As  I understand from adminstrator, one of the boxes is Master box, which communicates with my workstation and then distributes the work.

 

Going by your estimate (conservatively), let's assume that there is 20% reduction in times from 4 to 8 cores and 20% further reduction  for 8 to 16 cores (total 40% from 4 cores). And let's consider the simulation that takes 10 hours to finish with 4 cores on My Computer. Thus, to finish two such simulations we require:

 

# My Computer: 10+10 = 20 hours.(2 jobs CAN'T RUN PARALLELY because we are using all 4 cores in machine)

# Cluster 16 cores : 6 + 6 = 12 hours (2 jobs CAN'T RUN PARALLELY) because we are using all 16 cores in cluster)

# Cluster 8 cores : 8 hours (2 jobs CAN RUN PARALLELY since we are using only 8 cores for each)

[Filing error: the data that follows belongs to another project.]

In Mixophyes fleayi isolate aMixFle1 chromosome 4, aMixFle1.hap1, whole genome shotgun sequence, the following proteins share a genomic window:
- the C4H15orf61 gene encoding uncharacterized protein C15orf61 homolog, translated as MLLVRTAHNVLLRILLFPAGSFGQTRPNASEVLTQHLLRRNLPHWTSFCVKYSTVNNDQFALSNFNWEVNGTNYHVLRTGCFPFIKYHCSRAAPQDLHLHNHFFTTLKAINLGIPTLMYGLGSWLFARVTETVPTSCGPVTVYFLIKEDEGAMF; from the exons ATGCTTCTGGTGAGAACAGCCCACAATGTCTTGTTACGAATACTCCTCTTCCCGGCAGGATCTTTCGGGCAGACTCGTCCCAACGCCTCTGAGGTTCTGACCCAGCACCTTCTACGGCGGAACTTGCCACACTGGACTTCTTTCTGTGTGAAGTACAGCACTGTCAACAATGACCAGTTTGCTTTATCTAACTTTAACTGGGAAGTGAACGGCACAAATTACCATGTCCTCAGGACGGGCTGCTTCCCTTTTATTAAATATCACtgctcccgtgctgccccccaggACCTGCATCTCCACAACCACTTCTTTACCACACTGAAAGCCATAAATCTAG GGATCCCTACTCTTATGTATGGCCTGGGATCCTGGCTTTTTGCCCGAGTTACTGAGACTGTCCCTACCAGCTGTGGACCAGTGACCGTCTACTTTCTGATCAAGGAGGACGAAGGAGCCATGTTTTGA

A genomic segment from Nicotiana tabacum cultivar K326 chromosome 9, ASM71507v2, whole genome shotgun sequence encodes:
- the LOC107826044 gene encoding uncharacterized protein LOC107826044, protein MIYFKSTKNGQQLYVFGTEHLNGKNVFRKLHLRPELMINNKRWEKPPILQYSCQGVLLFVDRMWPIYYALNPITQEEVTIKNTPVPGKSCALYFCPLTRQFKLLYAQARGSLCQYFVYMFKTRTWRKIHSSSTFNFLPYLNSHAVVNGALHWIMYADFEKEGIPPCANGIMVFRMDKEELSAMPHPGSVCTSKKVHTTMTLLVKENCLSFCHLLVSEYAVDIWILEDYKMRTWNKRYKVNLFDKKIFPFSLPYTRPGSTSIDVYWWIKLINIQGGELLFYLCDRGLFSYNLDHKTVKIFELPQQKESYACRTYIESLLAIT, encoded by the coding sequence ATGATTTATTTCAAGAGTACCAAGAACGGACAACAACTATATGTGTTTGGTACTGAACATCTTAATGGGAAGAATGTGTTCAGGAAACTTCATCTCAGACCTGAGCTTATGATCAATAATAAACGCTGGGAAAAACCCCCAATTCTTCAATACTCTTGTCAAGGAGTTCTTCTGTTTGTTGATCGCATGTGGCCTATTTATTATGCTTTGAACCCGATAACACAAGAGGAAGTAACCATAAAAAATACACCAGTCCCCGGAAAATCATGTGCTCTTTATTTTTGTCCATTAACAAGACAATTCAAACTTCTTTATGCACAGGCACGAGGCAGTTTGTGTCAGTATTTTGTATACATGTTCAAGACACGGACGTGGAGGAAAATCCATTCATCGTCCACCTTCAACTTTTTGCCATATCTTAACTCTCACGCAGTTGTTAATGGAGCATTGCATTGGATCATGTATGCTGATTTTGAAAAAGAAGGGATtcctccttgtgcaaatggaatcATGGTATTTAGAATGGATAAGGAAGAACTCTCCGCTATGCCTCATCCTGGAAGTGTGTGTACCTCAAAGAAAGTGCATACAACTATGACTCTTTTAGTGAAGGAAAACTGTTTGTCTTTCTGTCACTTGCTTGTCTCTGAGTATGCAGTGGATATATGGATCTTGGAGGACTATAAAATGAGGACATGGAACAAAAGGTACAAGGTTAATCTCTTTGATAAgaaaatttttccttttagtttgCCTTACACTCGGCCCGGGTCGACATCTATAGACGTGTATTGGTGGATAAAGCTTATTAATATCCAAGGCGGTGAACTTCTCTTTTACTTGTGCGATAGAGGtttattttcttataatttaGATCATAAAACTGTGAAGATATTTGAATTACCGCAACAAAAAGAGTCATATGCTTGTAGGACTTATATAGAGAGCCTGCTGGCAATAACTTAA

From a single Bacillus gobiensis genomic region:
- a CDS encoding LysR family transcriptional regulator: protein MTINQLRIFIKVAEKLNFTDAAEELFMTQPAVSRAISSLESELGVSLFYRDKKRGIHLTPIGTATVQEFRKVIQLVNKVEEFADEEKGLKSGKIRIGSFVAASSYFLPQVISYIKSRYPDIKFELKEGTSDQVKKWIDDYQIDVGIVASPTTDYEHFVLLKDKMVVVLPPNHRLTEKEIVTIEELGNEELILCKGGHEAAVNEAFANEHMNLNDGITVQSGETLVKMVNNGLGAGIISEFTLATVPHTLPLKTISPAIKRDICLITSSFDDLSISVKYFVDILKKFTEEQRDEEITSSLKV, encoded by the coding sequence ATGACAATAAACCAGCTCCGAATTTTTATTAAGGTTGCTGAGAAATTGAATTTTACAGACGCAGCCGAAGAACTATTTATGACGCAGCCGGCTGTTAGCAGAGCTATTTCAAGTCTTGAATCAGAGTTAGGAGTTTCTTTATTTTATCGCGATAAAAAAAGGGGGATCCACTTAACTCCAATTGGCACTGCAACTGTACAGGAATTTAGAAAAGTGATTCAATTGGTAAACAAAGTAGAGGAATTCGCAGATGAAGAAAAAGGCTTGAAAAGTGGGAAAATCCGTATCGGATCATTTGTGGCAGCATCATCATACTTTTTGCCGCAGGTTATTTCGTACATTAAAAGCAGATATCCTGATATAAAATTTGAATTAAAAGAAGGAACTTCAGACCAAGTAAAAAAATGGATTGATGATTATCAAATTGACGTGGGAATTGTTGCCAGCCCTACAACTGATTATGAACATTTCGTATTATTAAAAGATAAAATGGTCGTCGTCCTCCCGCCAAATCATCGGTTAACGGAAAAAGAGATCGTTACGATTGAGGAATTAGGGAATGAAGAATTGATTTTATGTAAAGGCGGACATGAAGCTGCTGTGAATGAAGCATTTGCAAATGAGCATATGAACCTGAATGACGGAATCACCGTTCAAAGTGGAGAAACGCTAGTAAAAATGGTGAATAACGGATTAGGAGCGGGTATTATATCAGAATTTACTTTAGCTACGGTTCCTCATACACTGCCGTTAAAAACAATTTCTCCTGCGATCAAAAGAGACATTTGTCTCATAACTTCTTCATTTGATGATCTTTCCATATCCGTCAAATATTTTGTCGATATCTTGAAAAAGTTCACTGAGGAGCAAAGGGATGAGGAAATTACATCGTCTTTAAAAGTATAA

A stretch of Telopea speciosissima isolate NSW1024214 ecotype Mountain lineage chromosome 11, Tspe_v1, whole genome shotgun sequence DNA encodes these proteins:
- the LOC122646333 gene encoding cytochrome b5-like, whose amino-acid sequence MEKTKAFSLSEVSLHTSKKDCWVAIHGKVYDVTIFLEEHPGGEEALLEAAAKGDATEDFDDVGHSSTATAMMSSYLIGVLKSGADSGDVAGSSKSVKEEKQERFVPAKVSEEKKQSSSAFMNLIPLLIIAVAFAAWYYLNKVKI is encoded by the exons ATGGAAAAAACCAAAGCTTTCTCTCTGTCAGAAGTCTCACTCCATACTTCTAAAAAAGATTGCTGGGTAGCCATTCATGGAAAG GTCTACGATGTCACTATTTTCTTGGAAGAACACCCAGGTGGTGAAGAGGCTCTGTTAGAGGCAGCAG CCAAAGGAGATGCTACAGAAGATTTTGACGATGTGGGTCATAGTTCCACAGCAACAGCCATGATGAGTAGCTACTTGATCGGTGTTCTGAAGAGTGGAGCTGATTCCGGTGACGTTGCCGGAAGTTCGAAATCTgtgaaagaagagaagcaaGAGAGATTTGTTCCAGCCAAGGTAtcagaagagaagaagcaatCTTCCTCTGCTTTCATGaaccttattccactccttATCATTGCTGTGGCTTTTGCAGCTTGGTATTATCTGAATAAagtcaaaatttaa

Thus theoretically, running two jobs simulataneously with 8 cores dedicated to each, is more 33% more economical than running two jobs in series in 16 cores!!

 

Any thoughts on this hypothesis?

 

Regards

Omkar.

 

PS: My observations fall roughly on the midpoint of your estiamtes of reduction in times. i.e. 25% reduction each when upped from 4 to 8 and 8 to 16 cores against your estiamte of 20-30%. Guess I was being overtly optimistic then.

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apolo.vanderberg
Posts: 294
Registered: ‎08-31-2011

Re: HPC - a myth?

11-26-2012 10:26 AM in reply to: OmkarJ

Omkar,

    Absolutely. Completely expected at times.

Prior to our use of multi-core machines / clustering the easiest way to get faster performance was to leverage more solvers on more machines.

If you solve a job on 1 machine and have to queue 2 more behind it. You will get immediate performance increase if you happen to have the available hardware (and solver license) to run the 2nd job on another machine versus waiting for the first to finish.

 

So more to your specific question, yes running 2-8core jobs will outperform 1-16core job with a 2nd job queued.